In the United States Court of Appeals For the Seventh Circuit ____________________ Nos. 19-3500 & 20-1111 UNITED STATES OF AMERICA, Plaintiff-Appellee, v. LOLA CHANG and EY LAO, Defendants-Appellants. ____________________ Appeals from the United States District Court for the Eastern District of Wisconsin. No. 1:19-cr-00058-WCG — William C. Griesbach, Judge. ____________________ ARGUED OCTOBER 30, 2020 — DECIDED JUNE 4, 2021 ____________________ Before MANION, ROVNER, and SCUDDER, Circuit Judges. ROVNER, Circuit Judge. After sliding off the road on a snowy night, Lola Chang and Ey Lao were arrested after a police officer, originally approaching the car to check on their safety, grew suspicious and a search eventually turned up evidence of drugs and weapons. Chang and Lao both contend that the search violated their Fourth Amendment rights. Lao also challenged the district court’s ruling prohibiting the introduction of Chang’s later hearsay statement claiming 2 Nos. 19-3500 & 20-1111 possession of and responsibility for all of the illegal items in the car. Although the defendants are correct that the officer’s hunch alone was not sufficient justification for the seizure, other factors provided the reasonable suspicion necessary. Moreover, we have found no abuse of the district court’s discretion in barring the hearsay evidence. I. As is often the case in Wisconsin, March came in like a lion on March 1, 2019, and the snow made road conditions so treacherous that the Brown County Sheriff’s Department had to call its supervisors out to respond to reports of accidents and cars stuck in ditches. At around 11:30 p.m., Lieutenant Jason McAuly responded to such a report and found a black BMW sedan far off the roadway in the gore—the area between the exit ramp and the road. The car was turned perpendicular to the road. McAuly pulled up in front of the car, activated his emergency lights, and walked to the driver’s side window. As he approached, Lao lowered the car window and told the officer that he had summoned a tow truck and that it was on its way. He reiterated this information several times. According to McAuly, Lao displayed mannerisms that the officer associated with nervousness—rapid speaking, shaky hands, quivering voice, and acting as though he was dismissing the officer and wanting him to leave. He was also speaking loudly and sharply to his passenger, co-defendant Chang. McAuly testified that these behaviors immediately aroused his suspicions and were counter to his experience over his twenty-four-year career that people who find themselves in trouble are ordinarily relieved when a police officer arrives. Shortly after McAuly arrived, Chang got out of the car and opened the trunk to retrieve a special eye bolt used for towing Nos. 19-3500 & 20-1111 3 the car. McAuly testified that he intended to stay with the pair and the car until help arrived to make sure they were safe and also to investigate whether the accident might have been the result of a traffic law violation. McAuly asked both Chang and Lao for identification and asked that they remain in the vehicle. As he returned to his car to run their names through the database, Lao got out of the car. McAuly exited his squad car and told Lao to return to the vehicle. Lao seemed reluctant to do so, but McAuly remained standing outside his squad car until he complied. McAuly’s check of Lao and Chang’s driver’s licenses revealed that both had extensive recent felony criminal histories and that both were under extended state supervised release for methamphetamine drug convictions. Upon McAuly’s request, Sergeant Timothy Johnson arrived ten minutes later to provide back up. Lao consented to a pat-down search which revealed a light pen used to detect counterfeit bills and a set of keys on a lanyard. Chang, who had been hunched with her head down and eyes lowered, also consented to a search. She claimed to have a bottle, but when McAuly conducted the search, he discovered that under her shirt she was carrying a small, locked, portable gun safe, with a corner of a plastic bag sticking out. 1 He also found, concealed in her bra strap, a large pocket knife with a spring-loaded blade. Chang denied both ownership of the safe and knowledge of what was inside. When McAuly 1 A personal portable gun safe is a small locked box (as small as 9”x6”x2”) that often can be secured in place with a locking cord. 4 Nos. 19-3500 & 20-1111 asked her if the safe had been abandoned, she responded, “yes.” McAuly testified that after discovering the knife and gun safe, he thought there might be drugs and more weapons present. He asked Sergeant Johnson to detain Lao while he looked through the windows of the car with his flashlight. In the front passenger door pocket, he saw a razor blade and a piece of cardboard which he associated with dividing or cutting drugs. In the driver’s side door handle area, he saw a small plastic container that appeared to hold a white substance that he thought, it turns out incorrectly, might be drugs. McAuly knew that Wisconsin Act 79 (Wis. Stat. § 302.113(7r)) authorizes a law enforcement officer, without consent, a warrant, or probable cause, to search any property under the control of a person who is under court supervision if the officer has a reasonable suspicion of criminal activity or a violation of a condition of release. Wis. Stat. § 302.113(7r).2 Based on his understanding of this state law, McAuly concluded that he had authority to search the gun safe. McAuly found the key to the gun safe on the same ring as the key to the car, both of which were on Lao’s lanyard. When McAuly opened the gun safe with the key, he found a large quantity of what appeared to be an illegal substance in multiple containers, a digital scale, and a scraping tool. The drugs were 2 2013 Wisconsin Act 79 created multiple statutes relating to searches by law enforcement officers of individuals on community supervision (e.g., parole, probation, extended supervision). See State v. Euell, 943 N.W.2d 352, 352 at n.4 (Wisc. Ct. App. 2020). Nos. 19-3500 & 20-1111 5 later tested and found to be 75.6 grams of methamphetamine. He placed Lao and Chang under arrest. McAuly did a cursory search of the car on site and discovered that the small plastic container contained a toy and not drugs. A later search executed pursuant to a search warrant revealed a firearm, ammunition, and some methamphetamine materials in the glove box. The police subsequently obtained footage from Lao’s cell phone in which he is holding up a baggie with a uniquely-shaped rock of methamphetamine which appeared to be identical to the one found in the safe. In the video he described how he had just purchased the methamphetamine from someone named “Lola.” Once at the Sheriff’s station, the defendants received Miranda warnings and then participated in interviews. During this interview, Chang allegedly declared that everything in the safe belonged to her, although she was unable to describe its contents. According to the briefs, she stated, “I don’t know whatever you just found in the car is mine. Everything you found in the car is mine. He had nothing to do with it.” Lao Brief at 15 (citing R. 55 at 5–6, R. 72 at 3); Government Brief at 11 (citing Lao Brief). 3 An indictment charged Lao and Chang with possession with intent to distribute fifty grams or more of actual methamphetamine in violation of 21 U.S.C. §§ 841(a)(1) and (b)(1)(A) and 18 U.S.C. § 2. Lao was also charged with possession of a firearm during and in relation to a crime involving drug-trafficking in violation of 18 U.S.C. § 924(c)(1)(A), and 3 This in-custody video statement from Chang does not appear to be part of the record. We discuss the effect of this lack of citation to the record evidence further in Section II.B. below. 6 Nos. 19-3500 & 20-1111 with being a felon in possession of a firearm in violation of 18 U.S.C. §§ 922(g)(1) and 924 (a)(2). Chang filed a motion to suppress evidence seized from the stop, claiming that Lieutenant McAuly lacked a reasonable suspicion to detain her at the point in time when he asked Lao and Chang for their identification and instructed them to remain in the car. Lao filed a similar motion and joined Chang’s arguments. After an evidentiary hearing, the court denied the motion to suppress, finding that the officers did not violate the defendants’ Fourth Amendment rights. Chang entered into a plea agreement but reserved the right to appeal the denial of her motion to suppress. Lao, in contrast, chose to go to trial. Before trial, the government moved in limine to exclude Chang’s hearsay statements that Chang claimed exculpated him. The court held, however, that the statements did not fall within any hearsay exception and could not be admitted if Chang chose to invoke her Fifth Amendment right not to testify. Before Lao’s trial began, the government agreed to dismiss the charge of possession of a firearm during and in relation to a drug-trafficking crime (the § 924(c) charge). The jury convicted Lao on the remaining two counts. The district court sentenced Lao to the mandatory minimum of 180 months on the first count (drug possession), and 120 concurrent months on count three (felon in possession of a weapon) and a total of ten years’ supervised release. After her plea, the court sentenced Chang to 111 months’ imprisonment, concurrent with several state sentences, to be followed by five years’ supervised release. Nos. 19-3500 & 20-1111 7 The defendants appeal the district court’s denial of their motion to suppress and its ruling that Chang’s out-of-court statements were inadmissible hearsay. II. A. The Motion to Suppress Lao and Chang both argue that the district court erred by denying their motion to suppress the evidence found in the roadside and subsequent searches. They claim that Lieutenant McAuly detained and seized them in violation of the Fourth Amendment, and therefore all of the evidence that resulted from that illegal detention must be suppressed. We review the district court’s legal conclusions de novo and the facts found on the way to that conclusion for clear error. United States v. Cherry, 920 F.3d 1126, 1132 (7th Cir. 2019). The defendants do not dispute any of the district court’s findings of fact, including its finding that the officers were credible, therefore we focus only on the court’s decision that the seizure and search were not unlawful. The district court opined that Lao and Chang were not seized because they were already detained by the snow and accident and Lieutenant McAuly’s directives added little additional restraint. The district court hedged its bet, however, by stating that even if they had been detained, the seizure was justified. We conclude that the district court’s latter conclusion was correct: Chang and Lao were detained. McAuly asked both Chang and Lao to remain in the vehicle while he searched their license and criminal history information, he temporarily retained their driver’s licenses, and when Lao exited the car, McAuly told him to return and remained standing outside his squad car until Lao complied. Taking into 8 Nos. 19-3500 & 20-1111 account all of the circumstances surrounding the encounter, Chang and Lao would not have felt free to leave nor at liberty to ignore the police presence and go about their business. Florida v. Bostick, 501 U.S. 429, 437 (1991). 4 Having determined that they were detained, the next step for the court is to determine whether the detention violated Lao and Chang’s Fourth Amendment rights. In the run-ofthe-mill traffic stop case, a court is often asked to evaluate whether the police officer had the necessary level of suspicion to stop the vehicle. We are guided by the keystone principle in roadside search cases that a police officer cannot stop a vehicle without probable cause or a reasonable suspicion of a violation of law. Delaware v. Prouse, 440 U.S. 648, 663 (1979). Here we have a slightly different presentation, as Lieutenant McAuly did not stop the car, but rather he came upon a car that had itself come to a stop facing the wrong direction after sliding off a snow-slick road. In either case, however, a citizen “may not be detained even momentarily without reasonable, objective grounds for doing so; and his refusal to listen or answer does not, without more, furnish those grounds.” Florida v. Royer, 460 U.S. 491, 498 (1983). See also, Illinois v. Wardlow, 528 U.S. 119, 125 (2000) (An officer who has no reasonable suspicion or probable cause may approach an individual, but that person “has a right to ignore the police and go about his business.”) (citing Royer, 460 U.S. at 498); Rodriguez v. United States, 575 U.S. 348, 355 (2015) (An officer “may conduct certain unrelated checks during an otherwise lawful traffic stop, [but]… may not do so in a way that prolongs the stop, absent 4 Although we view this standard from the point of view of the reasonable detainee, we also note that Lieutenant McAuly testified that he would have stopped them if they had tried to leave. R. 52 at 49. Nos. 19-3500 & 20-1111 9 the reasonable suspicion ordinarily demanded to justify detaining an individual.”); City of Indianapolis v. Edmond, 531 U.S. 32, 41 (2000) (noting that vehicle checkpoint cases have recognized only limited exceptions to the general rule that a seizure must be accompanied by some measure of individualized suspicion, and that a “general interest in crime control” is insufficient). Although an arrest requires probable cause that a crime has been committed, an officer without probable cause may conduct a brief, investigatory stop based on a lower standard—that is, the officer must have a reasonable suspicion of criminal activity, and that suspicion must be founded on articulable facts. Terry v. Ohio, 392 U.S. 1, 21, 27 (1968); United States v. Cole, 994 F.3d 844, 849 (7th Cir. 2021). Even this lower standard for a brief Terry stop, however, “requires more than curiosity, inchoate suspicion, or a hunch.” Cole, 994 F.3d at 849; see also Kansas v. Glover, 140 S. Ct. 1183, 1187 (2020) (“a mere ‘hunch’ does not create reasonable suspicion”); Terry, 392 U.S. at 22 (explaining that stops based on “inarticulate hunches” violate the Fourth Amendment); United States v. Eymann, 962 F.3d 273, 282 (7th Cir. 2020) (“Reasonable suspicion requires more than an inchoate and unparticularized suspicion or ‘hunch’ … .”); United States v. Rodriguez-Escalera, 884 F.3d 661, 668 (7th Cir. 2018) (a reasonable suspicion “requires more than a hunch or inchoate suspicion”). Lieutenant McAuly testified that he initially approached the car to assess the safety of everyone at the scene. He also asserted other reasons for the stop—that he suspected that the driver may have violated a traffic statute, and that he had a “hunch” that “something was going on.” R. 52 at 41. We can readily dismiss McAuly’s “hunch” as insufficient for even a 10 Nos. 19-3500 & 20-1111 brief detention. See Terry, 392 U.S. at 22, 27; Cole, 994 F.3d at 849. We can also leapfrog over the district court’s discussion about whether a police officer may request a driver’s license when the police contact results from a “motorist assist” rather than an “investigative stop,” and thus the officer has neither probable cause nor a reasonable suspicion to suspect a traffic violation or other unlawfulness. R. 35 at 7. The district court relied on a Wisconsin Court of Appeals case rather than Supreme Court precedent to opine about a situation which was not presented in this case—a motorist assist without any indicia of a traffic violation or other wrongdoing. R. 35 at 7-9. For our purposes, we can rely on the Supreme Court precedents cited above in our description of key Fourth Amendment principles, as applied to situations in which a law enforcement officer has a reasonable suspicion that a traffic violation or other unlawful conduct has occurred. In short, we need not depend on McAuly’s hunch, his generalized safety concerns, or even his assessment that Lao and Chang were behaving in a suspicious manner. The Supreme Court has determined that a court need not delve into the subjective motivations of the officer who effectuated the detention. Whren v. United States, 517 U.S. 806, 813 (1996). Terry applies an objective standard, in which we evaluate whether an officer would have the requisite reasonable suspicion given the totality of the circumstances. D.Z. v. Buell, 796 F.3d 749, 754 (7th Cir. 2015). See also, Cole, 994 F.3d at 849. Once McAuly saw the car that had spun off the road, he had a reason to suspect that a traffic violation may have occurred, and thus sufficient justification for a brief detention while he investigated further. In the ordinary course of events, cars do not slide off Nos. 19-3500 & 20-1111 11 the road, and many of the vehicles on the road that night were successfully navigating the conditions. Perhaps the driver was driving too fast for the icy conditions, or impaired. Of course it may also have been true that the conditions of the road were such that any car hitting that spot at that time also would have careened off the side of the road, despite following all traffic laws and driving as conditions warranted. But an officer need not be certain a violation has occurred, only reasonably suspicious. Glover, 140 S. Ct. at 1188 (noting that reasonable suspicion does not “demand scientific certainty”); Navarette, 572 U.S. at 403 (explaining that reasonable suspicion does not require that an officer “rule out the possibility of innocent conduct”). And beyond determining whether to issue a traffic ticket, an officer’s mission includes “ordinary inquiries incident to [the traffic] stop.” Caballes, 543 U.S. at 408. After stopping a car for a traffic violation, an officer may take other actions that help to ensure roadway safety, including checking the validity of driver’s licenses, determining whether there are outstanding warrants against the driver, and inspecting the vehicle’s registration and proof of insurance. Rodriguez, 575 U.S. at 355. Thus, McAuly had adequate justification to run a driver’s license check based on a reasonable suspicion that a traffic violation had occurred. Our conclusion that the car in the gore gave McAuly sufficient justification for a brief detention allows us to avoid the other morass of deciding whether talking fast, smoking, moving around a lot, and a quivering voice and harsh words between Lao and Chang were sufficient indicia of nervousness such that Lieutenant McAuly might reasonably suspect that some unlawfulness was afoot. A reasonable officer might surmise that all of these mannerisms and actions are also consistent with the stress that comes after sliding one’s car into 12 Nos. 19-3500 & 20-1111 an inescapable ditch in the midst of a snowstorm, or the nervousness that many people have when interacting with police. See, e.g., United States v. Howell, 958 F.3d 589, 600 (7th Cir. 2020) (noting that nervousness when interacting with police, “at least not as a categorical matter, does not create reasonable suspicion that a suspect is armed and dangerous”). Fortunately, we need not decide. Under an objective standard, McAuly’s detention of Lao while he checked his driver’s license did not violate Lao’s Fourth Amendment rights, as a reasonable officer would have had, at a minimum, a wellfounded suspicion that Lao had violated a traffic law. Chang, as a passenger, however, had an independent set of rights. When a police officer stops a vehicle, the officer seizes everyone in the vehicle, including the passengers. Brendlin v. California, 551 U.S. 249, 255 (2007). Nevertheless, the Supreme Court has held that if “it is lawful for police to detain an automobile and its occupants pending inquiry into a vehicular violation,” then the stop is a lawful detention of the passengers as well. Arizona v. Johnson, 555 U.S. 323, 327 (2009). “The police need not have, in addition, cause to believe any occupant of the vehicle is involved in criminal activity.” Id. Therefore if Lao was lawfully detained for a brief investigatory stop, Chang was as well. During the license check, McAuly learned that both Lao and Chang had extensive criminal histories and that they were currently under court-ordered supervision for methamphetamine drug convictions. Of course the fact of their prior records did not supply probable cause for a search, as this would mean that anyone with a previous criminal record could be arrested or stopped at will. Beck v. Ohio, 379 U.S. 89, 97 (1964). McAuly did not need probable cause however, Nos. 19-3500 & 20-1111 13 because McAuly asked for and received Lao’s consent to perform a pat-down search. See Schneckloth v. Bustamonte, 412 U.S. 218, 219 (1973) (“[O]ne of the specifically established exceptions to the requirements of both a warrant and probable cause is a search that is conducted pursuant to consent.”). In the course of that search, Lt. McAuly found the counterfeitdetecting pen light, and a lanyard with a set of keys attached. McAuly also asked for and received Chang’s consent for a pat -down search. That search revealed that Chang was holding, under her shirt, what appeared to be a gun safe with a part of a small plastic baggie sticking out of the corner, and had concealed in her bra strap a small knife with a spring-loaded blade. To recap, reasonable suspicion of a traffic violation supplied the justification for the initial detention and consent supplied the permission for the pat-down search. And because there was no taint from an illegal detention, we have no reason to doubt the validity of the consent. See United States v. Pedroza, 269 F.3d 821, 827 (7th Cir. 2001) (“[I]f a seizure of a suspect, such as the pat-down search here, is illegal, the illegal seizure will vitiate the suspect’s subsequent consent to a search unless the state proves that the consent resulted from an independent act of free will.”). After those consensual searches, Lieutenant McAuly determined that the discovery of the knife and gun safe, along with Chang’s odd responses to his questions, gave him reason to suspect the presence of drugs or guns. Sergeant Johnson then looked through the car window with a flashlight and saw the razor blade stuck in a piece of cardboard, which he associated with drug use or sale, and the small plastic container which he believed (errantly, it turns out) to contain drugs. See Texas v. Brown, 460 U.S. 730, 739–40 (1983) (an officer may look into a car with a flashlight 14 Nos. 19-3500 & 20-1111 and view anything in plain sight without violating the Fourth Amendment). All of this, along with the counterfeit currency detector, was more than sufficient to allow the officers to search the locked gun safe. We conclude that these facts were sufficient to give the officers probable cause for a search of the safe. But even if these factors were insufficient for probable cause, Wisconsin Statute § 302.113(7r) authorizes a law enforcement officer to search the property of any person who is on community supervision based on a reasonable suspicion that the person is committing, has committed or is about to commit a crime or violation of a condition of release. 5 There is no doubt that the presence of the gun safe, the knife, the currency detector, the razor-blade, Chang’s evasive answers about ownership of the safe, and the suspected container of drugs was sufficient to allow a reasonable officer to suspect that these two had violated a condition of release or a criminal statute. The opening of the safe, therefore, did not violate either Lao or Chang’s Fourth Amendment rights and the district court properly denied the motion to suppress the evidence. Consequently, the subsequent search of the vehicle pursuant to a warrant obtained after their arrest bore no taint. 5 Neither defendant has questioned the constitutionality of Wis. Stat. § 302.113(7r). This court has held that similar conditions of release do not violate the Fourth Amendment. See, e.g., United States v. Armour, 804 F.3d 859, 870 (7th Cir. 2015) (citing United States v. Sines, 303 F.3d 793, 801 (7th Cir. 2002)) (“Although it is true that persons on supervised release, like prisoners, do not relinquish all constitutional rights, those rights are not unfettered. A court may impose conditions of supervised release which implicate fundamental rights so long as those conditions are reasonably related to the ends of rehabilitation and protection of the public from recidivism.”). Nos. 19-3500 & 20-1111 15 That search uncovered a firearm, and some other drug materials in the glove box. B. The Hearsay Statements As Lao’s case headed to trial, the Government moved the court to bar the admission of Chang’s out-of-court statements in which she attempted to bear all of the culpability for the crime, thus exculpating Lao. The statement Lao wished to introduce came from Chang’s police interview at the Sheriff’s office shortly after her arrest. After being advised of her Miranda rights, Chang allegedly told the interviewing officer that all of the “stuff” was hers. R. 21-1. Oddly, however, she could not describe the contents of the safe and when any drugs were placed into it. Id.; R. 55 at 5. She also allegedly stated: “I don’t know whatever you just found in the car is mine. Everything you found in the car is mine. He had nothing to do with it,” although, as we will discuss in a moment, these statements lack citation to record evidence. Lao wished to introduce these statements as evidence that the drugs and weapons were not his. The district court prohibited Lao from introducing these statements, concluding that the statements were not against Chang’s penal interest and lacked sufficient indicia of trustworthiness. R. 110 at 220–21. To overturn the district court’s ruling on the admissibility of this hearsay statement, we would have to conclude that the district court abused its discretion. Gunville v. Walker, 583 F.3d 979, 985 (7th Cir. 2009). The district court, however, was in a much better position to observe the proceedings and determine the impact of Chang’s statements as a whole, and therefore, we will defer to the district court’s determination unless it strikes us as fundamentally incorrect. United States v. Ferrell, 816 F.3d 433, 438 (7th Cir. 2015). This is particularly so in this 16 Nos. 19-3500 & 20-1111 case where the district court presided over a somewhat unusual hearing in which Chang initially declared that she would testify, then changed her mind and opted to invoke her Fifth Amendment right not to testify, but in the process of doing so, engaged in a colloquy with the court about what her testimony might be. See R. 109 at 179–83. The statement certainly meets the definition of hearsay: Lao wished to offer the out-of-court statements as true—to prove that Chang, not Lao, owned and controlled the drugs. Lao asserted that this statement fell within the “unavailable declarant” exception to the hearsay rule which allows the admission of hearsay evidence where (1) the declarant is unavailable; (2) the statement might expose the declarant to civil or criminal liability; and (3) it is supported by corroborating circumstances that clearly indicate its trustworthiness. See Fed. R. Evid. 804; Ferrell, 816 F.3d at 439. As the one seeking admission, Lao had the burden of demonstrating the satisfaction of each of these elements. United States v. Jackson, 540 F.3d 578, 588 (7th Cir. 2008). Once Chang invoked her Fifth Amendment rights, she became an unavailable witness. The district court, however, concluded that the statements by Chang that all of the drugs were hers, both lacked corroborating circumstances of trustworthiness and were not against her interest. The court stated, “my ruling was both that it wasn’t really against her interest to say that the drugs are not his. It would be against her interest certainly to say ‘they’re mine,’ but they could be both.” R. 109 at 221. But in fact, according to the government, when she was interviewed at the station she did indeed say, “the drugs are mine,” and such a statement would, in fact, be against her penal interest at the time she made it. Nos. 19-3500 & 20-1111 17 Consequently, the district court erred by stating that the testimony Lao wished to present was not against Chang’s penal interest. The district court was correct, however, that the statements lacked sufficient indicia of trustworthiness. This alone was sufficient reason for the district court to prohibit Lao from introducing them at trial. See Fed. R. Evid. 804(b)(3)(B); Ferrell, 816 F.3d at 439. Before we begin discussing the substantive lack of trustworthiness, we should address whether the statements are in the record at all. Both parties refer to the following statement that Chang allegedly made during her interrogation at the Sheriff’s office: “I don’t know whatever you just found in the car is mine. Everything you found in the car is mine. He had nothing to do with it.” The citations to this statement in the briefs are either missing or point to documents that eventually point to the Video of the Lola Chang Custodial Interview, which the government concedes is not in the record. See Government’s Brief at 11, n.4. Although no party disputes the accuracy of Chang’s statements or that they occurred, the fact that this court does not have any record citation for these statements, and no ability to assess their trustworthiness in context is one reason to question the reliability of the statements from the start. The district court had other reasons to question the trustworthiness of the statements. The court reasoned that given the officer’s initial concern about potential domestic abuse when he encountered the bickering couple, and the fact that Lao and Chang were “culturally” married, the court had reason to believe that Chang’s statement might be the result of either coercion or affection. We agree with the district court’s 18 Nos. 19-3500 & 20-1111 assessment that this significantly decreased any confidence in the reliability of the statement. Finally, although not explicitly articulated by the district court, Chang’s statements lacked trustworthiness in other ways. When stopped on the side of the road, she denied any knowledge or ownership of the gun safe or its contents, despite having been concealing it under her shirt. Then, shortly after, at the Sheriff’s office, she told Sergeant Tappen that “all of the stuff was hers.” R. 21-1. And then later, during a motion in limine during Lao’s trial, she took responsibility for the drugs in the car, but not the weapons. Her statements were also contradicted by videos taken from Lao’s cell phone in which he holds up a methamphetamine rock which looks just like the uniquely shaped rock recovered from the safe and describes how he has just purchased it from “Lola.” R. 109 at 139–42. Given the conflicting evidence, the district court clearly did not abuse its discretion in finding that the statements lacked the necessary indicia of trustworthiness. Because the court did not err in its hearsay ruling and because the stop did not violate the defendants’ Fourth Amendment rights, the opinion of the district court is AFFIRMED.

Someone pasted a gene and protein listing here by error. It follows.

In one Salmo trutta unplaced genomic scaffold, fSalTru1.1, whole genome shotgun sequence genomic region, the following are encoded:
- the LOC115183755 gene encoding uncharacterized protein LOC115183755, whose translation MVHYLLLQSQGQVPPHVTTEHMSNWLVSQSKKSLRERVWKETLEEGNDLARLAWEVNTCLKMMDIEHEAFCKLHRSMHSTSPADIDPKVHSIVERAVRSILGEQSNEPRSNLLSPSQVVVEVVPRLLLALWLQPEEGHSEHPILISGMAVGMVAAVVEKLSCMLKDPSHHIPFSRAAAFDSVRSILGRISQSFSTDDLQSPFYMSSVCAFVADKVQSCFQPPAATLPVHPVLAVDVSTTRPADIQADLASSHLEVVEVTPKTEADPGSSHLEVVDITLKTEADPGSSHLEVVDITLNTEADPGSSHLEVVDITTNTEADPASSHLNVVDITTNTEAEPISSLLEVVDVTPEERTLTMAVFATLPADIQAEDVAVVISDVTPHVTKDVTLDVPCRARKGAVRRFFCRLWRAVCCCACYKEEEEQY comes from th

Primary Holding

Seventh Circuit affirms the denial of a motion to suppress evidence found in a car that was off the roadway because of an accident.

Disclaimer: Justia Annotations is a forum for attorneys to summarize, comment on, and analyze case law published on our site. Justia makes no guarantees or warranties that the annotations are accurate or reflect the current state of law, and no annotation is intended to be, nor should it be construed as, legal advice. Contacting Justia or any attorney through this site, via web form, email, or otherwise, does not create an attorney-client relationship.

Some case metadata and case summaries were written with the help of AI, which can produce inaccuracies. You should read the full case before relying on it for legal research purposes.

This site is protected by reCAPTCHA and the Google Privacy Policy and Terms of Service apply.